Change of Coat - High Performance for the Horse
Horses completely change their coat twice a year. For us it is an almost endless ritual of brushing and collecting the loose coat but for our horses it is far more energy-sapping than expected. However, we can support our horses well with appropriate additional feed and coat change aids.
Light is more important than Temperature
Horses also change their coat twice a year from summer to winter coat and back. However, their rhythm seems to differ quite a lot from other animal's; the change of coat begins as early as January and July. For horses, it is not the temperature that is decisive for the change of coat, but the amount of daylight. As a result, the change of coat is already complete on the shortest day of the year in December. The change in sunny hours is registered in the pineal gland, a endocrine gland attached to the brain and responsible for, among other things, the production of melatonin, the sleep-wake cycle, reproduction and moulting. Temperatures only play a secondary role, but still have an impact on the process of changing the coat: Extreme drops or increases in temperature accelerate or slow down the change of coat and influence the coat structure, which depends on one hand on breed, age and state of health, but on the other hand also the attitude. For example, the coat of open stable horses differs in density and length from the coat of box horses. The animals owe this adaptation to the sophisticated mechanisms of thermoregulation, which means that they are particularly well adapted to a wide variety of climatic weather conditions.
- Regulatory Mechanisms as a Marvel of Nature
The thermoregulation mechanisms primarily include the structural components consisting of skin thickness, coat of hair and sweat glands. The coat adapts to the conditions of the environment and the habitat. It is also developed differently in foals, old and adult animals and in certain metabolic diseases (Cushing's). By standing up the hair, the insulation function is strengthened at low temperatures by the additional layer of air and the arrangement of the hair works together with the sebum glands of the skin to drain water. The skin (thickness) also assumes a special function. It can be observed that horses eat more in the annual cycle towards winter in order to increase the thickness of the skin or the layer of fat. In addition to the weather, there are other factors that reduce or even limit the function of natural thermoregulation. Metabolic processes naturally generate a great deal of heat and thus make a decisive contribution as a component of the regulatory mechanisms.- Change of Coat as a High-Performance Sport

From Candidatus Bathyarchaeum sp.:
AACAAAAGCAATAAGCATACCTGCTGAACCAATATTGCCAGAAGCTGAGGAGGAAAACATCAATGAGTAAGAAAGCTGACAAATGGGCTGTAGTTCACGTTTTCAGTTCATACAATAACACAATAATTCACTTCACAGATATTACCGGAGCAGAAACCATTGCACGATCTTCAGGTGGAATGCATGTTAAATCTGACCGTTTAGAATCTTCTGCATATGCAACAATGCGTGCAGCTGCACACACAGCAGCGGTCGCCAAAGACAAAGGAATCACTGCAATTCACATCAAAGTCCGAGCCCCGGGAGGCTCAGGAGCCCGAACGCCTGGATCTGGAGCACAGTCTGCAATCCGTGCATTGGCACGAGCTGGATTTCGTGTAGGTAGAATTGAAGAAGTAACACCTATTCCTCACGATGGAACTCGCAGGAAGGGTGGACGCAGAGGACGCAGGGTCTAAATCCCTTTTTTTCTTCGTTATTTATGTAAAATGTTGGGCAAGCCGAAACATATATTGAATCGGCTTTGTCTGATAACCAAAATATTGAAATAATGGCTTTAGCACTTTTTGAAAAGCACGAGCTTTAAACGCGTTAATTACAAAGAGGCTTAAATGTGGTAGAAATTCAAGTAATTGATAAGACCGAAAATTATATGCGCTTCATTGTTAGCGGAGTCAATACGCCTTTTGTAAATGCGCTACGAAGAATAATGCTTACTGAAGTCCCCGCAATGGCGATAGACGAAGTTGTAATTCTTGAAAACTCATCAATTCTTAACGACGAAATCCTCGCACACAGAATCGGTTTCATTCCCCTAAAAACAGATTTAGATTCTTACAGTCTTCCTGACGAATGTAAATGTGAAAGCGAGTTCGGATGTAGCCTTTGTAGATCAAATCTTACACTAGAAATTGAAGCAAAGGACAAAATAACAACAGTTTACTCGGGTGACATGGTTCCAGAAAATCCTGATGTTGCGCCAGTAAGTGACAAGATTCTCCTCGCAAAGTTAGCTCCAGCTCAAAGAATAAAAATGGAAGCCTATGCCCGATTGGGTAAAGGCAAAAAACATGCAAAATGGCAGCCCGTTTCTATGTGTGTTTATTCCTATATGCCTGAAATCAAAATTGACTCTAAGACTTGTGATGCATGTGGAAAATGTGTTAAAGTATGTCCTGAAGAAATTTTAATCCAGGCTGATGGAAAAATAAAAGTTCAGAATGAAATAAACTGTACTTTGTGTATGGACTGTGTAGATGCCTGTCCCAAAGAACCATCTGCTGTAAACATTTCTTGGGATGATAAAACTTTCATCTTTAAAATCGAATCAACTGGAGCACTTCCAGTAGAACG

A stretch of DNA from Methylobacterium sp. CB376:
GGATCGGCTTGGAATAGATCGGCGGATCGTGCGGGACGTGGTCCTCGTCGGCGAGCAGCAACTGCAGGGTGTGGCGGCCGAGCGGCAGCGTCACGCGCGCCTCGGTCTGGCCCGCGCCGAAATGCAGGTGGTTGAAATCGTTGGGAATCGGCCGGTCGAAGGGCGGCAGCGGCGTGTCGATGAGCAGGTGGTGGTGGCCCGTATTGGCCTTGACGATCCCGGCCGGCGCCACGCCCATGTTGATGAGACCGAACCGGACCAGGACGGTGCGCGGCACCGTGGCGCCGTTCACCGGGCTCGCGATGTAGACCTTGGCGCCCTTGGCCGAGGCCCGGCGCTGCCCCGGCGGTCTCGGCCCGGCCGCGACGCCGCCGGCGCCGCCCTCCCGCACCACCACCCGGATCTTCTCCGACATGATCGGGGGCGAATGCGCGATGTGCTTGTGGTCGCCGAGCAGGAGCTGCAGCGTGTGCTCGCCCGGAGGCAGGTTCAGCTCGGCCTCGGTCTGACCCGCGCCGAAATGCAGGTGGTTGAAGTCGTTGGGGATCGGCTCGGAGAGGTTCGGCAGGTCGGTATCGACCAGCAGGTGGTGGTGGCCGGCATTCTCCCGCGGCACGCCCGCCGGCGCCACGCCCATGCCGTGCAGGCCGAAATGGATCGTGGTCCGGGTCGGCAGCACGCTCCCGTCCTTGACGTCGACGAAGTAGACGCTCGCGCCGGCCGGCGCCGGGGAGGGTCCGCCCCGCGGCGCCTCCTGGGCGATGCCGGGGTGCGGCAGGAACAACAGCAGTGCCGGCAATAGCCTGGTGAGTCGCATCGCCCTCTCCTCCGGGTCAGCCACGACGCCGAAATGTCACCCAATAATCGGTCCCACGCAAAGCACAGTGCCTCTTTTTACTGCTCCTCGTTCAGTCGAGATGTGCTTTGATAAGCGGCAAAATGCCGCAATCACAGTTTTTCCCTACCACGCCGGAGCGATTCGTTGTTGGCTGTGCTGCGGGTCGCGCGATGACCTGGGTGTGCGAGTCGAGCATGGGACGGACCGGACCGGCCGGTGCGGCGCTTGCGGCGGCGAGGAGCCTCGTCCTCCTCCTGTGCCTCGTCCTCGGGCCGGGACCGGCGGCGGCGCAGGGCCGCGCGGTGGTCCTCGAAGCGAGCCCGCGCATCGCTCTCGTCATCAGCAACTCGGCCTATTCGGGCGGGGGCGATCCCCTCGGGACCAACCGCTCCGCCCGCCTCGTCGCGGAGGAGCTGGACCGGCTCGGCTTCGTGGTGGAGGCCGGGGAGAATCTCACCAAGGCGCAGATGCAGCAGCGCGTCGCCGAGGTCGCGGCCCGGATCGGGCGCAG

The energy requirement during the change of coat is enormous, but is often underestimated. The change to the summer fur is much faster and the amount of fur that is shed only gives an idea of the additional energy that the metabolism has to expend. In old horses, however, these processes are greatly slowed down, which means that the horses have to expend more energy to keep their core body temperature stable. Even chronically or seriously ill horses cannot always keep up with the seasonal adjustment. Partial clipping can help if the coat does not fall out in spring and the horse sweats excessively. The immune system and metabolism are enormously challenged. But the strain on healthy and energetic horses should not be underestimated either. During this time, the energy requirement generally increases and can manifest itself in a drop of performance, exhaustion or a lack of motivation. It is important to adjust the feed ration accordingly and to support the horse with additional feed. An increased need is particularly evident for the minerals biotin and zinc. Feeding brewer's yeast and high-quality oils with a high proportion of omega-3 fatty acids also support the horses' coat change. Oils in particular provide readily available energy during this time without unnecessarily burdening the metabolism. Zinc is crucial for the formation of keratin, the main component of hair. It is very important that every horse reacts differently to the change of coat and that action should always be taken according to the actual needs. A blood count provides quick and easy information about any deficiencies, which means that the horse can be given targeted support.
- Change of Coat - A quick Overview
- Adjust feed ration, especially for older horses
- Supplementation with minerals such as brewer's yeast, zinc and biotin
- Intensive cleaning
- Do not demand a maximum Performance
- Strengthen the immune system through juice feed, exercise, air and light
- No unnecessary additional burdens such as vaccinations